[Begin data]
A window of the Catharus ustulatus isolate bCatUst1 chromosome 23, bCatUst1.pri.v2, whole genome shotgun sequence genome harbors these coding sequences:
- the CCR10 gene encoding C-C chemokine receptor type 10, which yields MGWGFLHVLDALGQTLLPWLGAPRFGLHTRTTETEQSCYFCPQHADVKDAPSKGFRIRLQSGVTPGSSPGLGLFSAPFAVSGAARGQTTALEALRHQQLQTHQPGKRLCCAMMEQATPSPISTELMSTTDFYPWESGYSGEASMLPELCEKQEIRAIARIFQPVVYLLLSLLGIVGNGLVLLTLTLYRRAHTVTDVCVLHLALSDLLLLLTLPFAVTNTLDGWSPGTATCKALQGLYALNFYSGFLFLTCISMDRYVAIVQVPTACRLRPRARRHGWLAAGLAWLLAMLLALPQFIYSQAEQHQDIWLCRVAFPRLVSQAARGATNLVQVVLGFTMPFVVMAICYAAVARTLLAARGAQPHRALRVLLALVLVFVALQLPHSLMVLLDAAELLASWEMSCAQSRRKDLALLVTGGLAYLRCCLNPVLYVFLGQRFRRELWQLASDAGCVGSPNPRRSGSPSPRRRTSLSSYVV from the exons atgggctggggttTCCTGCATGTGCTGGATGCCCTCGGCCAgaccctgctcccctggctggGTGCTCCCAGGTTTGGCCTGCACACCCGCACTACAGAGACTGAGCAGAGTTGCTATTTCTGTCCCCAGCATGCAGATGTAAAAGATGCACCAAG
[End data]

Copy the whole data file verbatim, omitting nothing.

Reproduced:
A window of the Catharus ustulatus isolate bCatUst1 chromosome 23, bCatUst1.pri.v2, whole genome shotgun sequence genome harbors these coding sequences:
- the CCR10 gene encoding C-C chemokine receptor type 10, which yields MGWGFLHVLDALGQTLLPWLGAPRFGLHTRTTETEQSCYFCPQHADVKDAPSKGFRIRLQSGVTPGSSPGLGLFSAPFAVSGAARGQTTALEALRHQQLQTHQPGKRLCCAMMEQATPSPISTELMSTTDFYPWESGYSGEASMLPELCEKQEIRAIARIFQPVVYLLLSLLGIVGNGLVLLTLTLYRRAHTVTDVCVLHLALSDLLLLLTLPFAVTNTLDGWSPGTATCKALQGLYALNFYSGFLFLTCISMDRYVAIVQVPTACRLRPRARRHGWLAAGLAWLLAMLLALPQFIYSQAEQHQDIWLCRVAFPRLVSQAARGATNLVQVVLGFTMPFVVMAICYAAVARTLLAARGAQPHRALRVLLALVLVFVALQLPHSLMVLLDAAELLASWEMSCAQSRRKDLALLVTGGLAYLRCCLNPVLYVFLGQRFRRELWQLASDAGCVGSPNPRRSGSPSPRRRTSLSSYVV from the exons atgggctggggttTCCTGCATGTGCTGGATGCCCTCGGCCAgaccctgctcccctggctggGTGCTCCCAGGTTTGGCCTGCACACCCGCACTACAGAGACTGAGCAGAGTTGCTATTTCTGTCCCCAGCATGCAGATGTAAAAGATGCACCAAG